Penhall: Well I think for me I just wanted them to be relatable. So there are places where they’re likable and understandable and we can empathize. For example, they’re old, they’re lonely. Brian Reader, the leader of the gang, is bereaved, he misses his wife and really has nothing left to do with this life. That’s very human so we can’t help empathizing. But there are times when they’re deeply unpleasant and self-serving and they turn on each other and they turn on that younger gang member. They’re vicious and they’re cruel. I just felt that it was exciting to create an unvarnished portrait of people who are occasional funny and charismatic and occasionally banal and ugly and no fun at all. That’s kind of how most people are. If you go into a bar on a Friday night, that’s how most people are. They’re neither one thing or the other predominantly. No one is really a hero or a villain, always charismatic or always unbearable.

ScreenPicks: I understand that Jim Broadbent’s real-life counterpart, Terry Perkins, died before principal photography had wrapped. Had you known that would happen – say, you did this project just a year later – would it have changed how you shaped the ending?

Penhall: I think the idea was to not tell their whole life story and not try to tell the story of everything that happened afterward. We tried to confine it to the short period leading up to the robbery and just after, so I think the fact that he died, it wasn’t something I would be compelled to include in the film.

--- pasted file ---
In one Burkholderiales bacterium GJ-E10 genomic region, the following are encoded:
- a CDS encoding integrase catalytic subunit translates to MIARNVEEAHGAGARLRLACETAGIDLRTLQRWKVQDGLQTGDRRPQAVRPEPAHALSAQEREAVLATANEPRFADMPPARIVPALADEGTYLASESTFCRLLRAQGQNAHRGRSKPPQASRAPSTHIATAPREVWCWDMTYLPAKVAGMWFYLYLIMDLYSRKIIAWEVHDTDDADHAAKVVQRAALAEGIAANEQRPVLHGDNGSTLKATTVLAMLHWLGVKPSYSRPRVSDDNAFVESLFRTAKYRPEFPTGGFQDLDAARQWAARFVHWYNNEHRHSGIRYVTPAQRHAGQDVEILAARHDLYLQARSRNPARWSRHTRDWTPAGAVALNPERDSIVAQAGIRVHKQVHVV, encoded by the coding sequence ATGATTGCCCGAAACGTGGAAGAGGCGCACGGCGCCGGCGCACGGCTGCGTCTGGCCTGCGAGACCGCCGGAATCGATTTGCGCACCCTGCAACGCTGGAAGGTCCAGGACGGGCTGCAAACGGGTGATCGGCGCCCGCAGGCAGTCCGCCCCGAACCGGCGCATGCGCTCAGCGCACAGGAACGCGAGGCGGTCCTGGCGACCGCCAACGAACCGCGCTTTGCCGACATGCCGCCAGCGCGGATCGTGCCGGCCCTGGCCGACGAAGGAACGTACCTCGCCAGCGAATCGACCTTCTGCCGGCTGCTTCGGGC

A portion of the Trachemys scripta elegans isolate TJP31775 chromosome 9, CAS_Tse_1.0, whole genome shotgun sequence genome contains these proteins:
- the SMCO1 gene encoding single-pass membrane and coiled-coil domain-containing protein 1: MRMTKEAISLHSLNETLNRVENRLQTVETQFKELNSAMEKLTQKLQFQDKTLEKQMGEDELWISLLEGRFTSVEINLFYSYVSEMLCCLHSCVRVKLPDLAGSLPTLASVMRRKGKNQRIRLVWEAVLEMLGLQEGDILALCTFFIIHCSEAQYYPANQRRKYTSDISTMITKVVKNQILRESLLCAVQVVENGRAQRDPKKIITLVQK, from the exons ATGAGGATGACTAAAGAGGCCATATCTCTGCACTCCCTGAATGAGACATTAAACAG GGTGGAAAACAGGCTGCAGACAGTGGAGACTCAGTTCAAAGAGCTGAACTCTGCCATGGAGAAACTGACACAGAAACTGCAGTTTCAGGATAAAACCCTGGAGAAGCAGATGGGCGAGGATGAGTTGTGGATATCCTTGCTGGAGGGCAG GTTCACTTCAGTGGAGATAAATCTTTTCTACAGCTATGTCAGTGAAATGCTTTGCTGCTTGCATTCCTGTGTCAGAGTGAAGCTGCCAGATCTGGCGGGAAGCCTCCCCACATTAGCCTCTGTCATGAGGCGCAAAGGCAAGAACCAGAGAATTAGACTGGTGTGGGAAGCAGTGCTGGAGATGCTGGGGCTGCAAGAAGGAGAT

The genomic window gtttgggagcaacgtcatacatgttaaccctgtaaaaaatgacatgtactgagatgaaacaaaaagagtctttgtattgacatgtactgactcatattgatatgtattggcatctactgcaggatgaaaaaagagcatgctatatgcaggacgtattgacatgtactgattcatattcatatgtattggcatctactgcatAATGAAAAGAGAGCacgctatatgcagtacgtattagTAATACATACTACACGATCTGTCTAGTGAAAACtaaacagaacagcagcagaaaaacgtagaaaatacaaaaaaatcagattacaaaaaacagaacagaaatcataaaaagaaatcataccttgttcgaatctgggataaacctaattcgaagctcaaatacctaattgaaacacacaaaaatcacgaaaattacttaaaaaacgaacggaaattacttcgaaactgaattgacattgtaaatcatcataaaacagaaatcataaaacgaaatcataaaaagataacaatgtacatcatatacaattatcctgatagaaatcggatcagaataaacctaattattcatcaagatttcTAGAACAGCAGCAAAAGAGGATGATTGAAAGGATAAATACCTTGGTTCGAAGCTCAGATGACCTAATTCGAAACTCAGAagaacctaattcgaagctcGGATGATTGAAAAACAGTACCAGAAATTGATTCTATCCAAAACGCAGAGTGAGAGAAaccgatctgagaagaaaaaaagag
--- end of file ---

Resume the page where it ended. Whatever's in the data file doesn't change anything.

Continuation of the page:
… What I thought was interesting was that he was quite an uptight character. He was also a career criminal who was very self-serving. And my understanding is that in court, the judge, having jailed them, then a year or so later, ordered them to pay back everything they had stolen, or they would be jailed for twice as long. And Terry Perkins found this so shocking and unacceptable that he literally had a massive heart attack and dropped dead the following day. Which I thought was really fascinatingly revealing of his character. … Danny Jones who is played by Ray Winstone, was a lot more philosophical and game and resilient, but Terry Perkins was quite uptight and neurotic. It’s only a small character thing but I think it’s something that Jim knew very well in the film. This was before Terry had died and before we knew what was going to happen, but it was quite interesting that Jim had intuitively channeled this intense, neurotic, uptight character who was probably doomed to die before anybody else.

ScreenPicks: The actors really tapped into the characters then.

Penhall: It was lovely having those actors … they can make anything sound great. Jim’s got a great reputation for comedy, but he can also be incredibly menacing. Michael Caine can be very funny and touching but what I love about him in this film is that he’s pretty nasty. It was wonderful to have that caliber of actor with all that range at my disposal.

Catch King of Thieves in theaters and on VOD and Digital HD Friday, Jan. 25th.